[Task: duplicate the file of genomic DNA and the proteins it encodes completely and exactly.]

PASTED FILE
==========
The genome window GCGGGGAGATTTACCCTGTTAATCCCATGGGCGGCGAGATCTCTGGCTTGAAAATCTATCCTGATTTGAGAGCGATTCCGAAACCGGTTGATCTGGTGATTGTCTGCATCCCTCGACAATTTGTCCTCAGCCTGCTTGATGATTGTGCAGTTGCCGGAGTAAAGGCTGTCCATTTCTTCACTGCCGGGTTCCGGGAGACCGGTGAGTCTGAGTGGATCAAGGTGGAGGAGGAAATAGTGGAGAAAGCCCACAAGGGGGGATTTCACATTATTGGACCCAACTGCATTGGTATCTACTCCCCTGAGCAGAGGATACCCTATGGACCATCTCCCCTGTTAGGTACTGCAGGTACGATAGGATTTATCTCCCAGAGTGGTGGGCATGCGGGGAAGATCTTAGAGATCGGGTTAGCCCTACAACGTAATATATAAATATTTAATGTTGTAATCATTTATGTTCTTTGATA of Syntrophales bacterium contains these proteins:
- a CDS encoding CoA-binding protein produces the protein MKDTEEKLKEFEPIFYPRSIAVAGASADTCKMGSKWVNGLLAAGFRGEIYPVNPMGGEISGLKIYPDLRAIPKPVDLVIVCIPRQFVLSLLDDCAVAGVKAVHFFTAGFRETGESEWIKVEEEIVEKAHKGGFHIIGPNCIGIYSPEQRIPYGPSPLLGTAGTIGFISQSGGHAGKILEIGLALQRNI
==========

The genome window GCGGGGAGATTTACCCTGTTAATCCCATGGGCGGCGAGATCTCTGGCTTGAAAATCTATCCTGATTTGAGAGCGATTCCGAAACCGGTTGATCTGGTGATTGTCTGCATCCCTCGACAATTTGTCCTCAGCCTGCTTGATGATTGTGCAGTTGCCGGAGTAAAGGCTGTCCATTTCTTCACTGCCGGGTTCCGGGAGACCGGTGAGTCTGAGTGGATCAAGGTGGAGGAGGAAATAGTGGAGAAAGCCCACAAGGGGGGATTTCACATTATTGGACCCAACTGCATTGGTATCTACTCCCCTGAGCAGAGGATACCCTATGGACCATCTCCCCTGTTAGGTACTGCAGGTACGATAGGATTTATCTCCCAGAGTGGTGGGCATGCGGGGAAGATCTTAGAGATCGGGTTAGCCCTACAACGTAATATATAAATATTTAATGTTGTAATCATTTATGTTCTTTGATA of Syntrophales bacterium contains these proteins:
- a CDS encoding CoA-binding protein produces the protein MKDTEEKLKEFEPIFYPRSIAVAGASADTCKMGSKWVNGLLAAGFRGEIYPVNPMGGEISGLKIYPDLRAIPKPVDLVIVCIPRQFVLSLLDDCAVAGVKAVHFFTAGFRETGESEWIKVEEEIVEKAHKGGFHIIGPNCIGIYSPEQRIPYGPSPLLGTAGTIGFISQSGGHAGKILEIGLALQRNI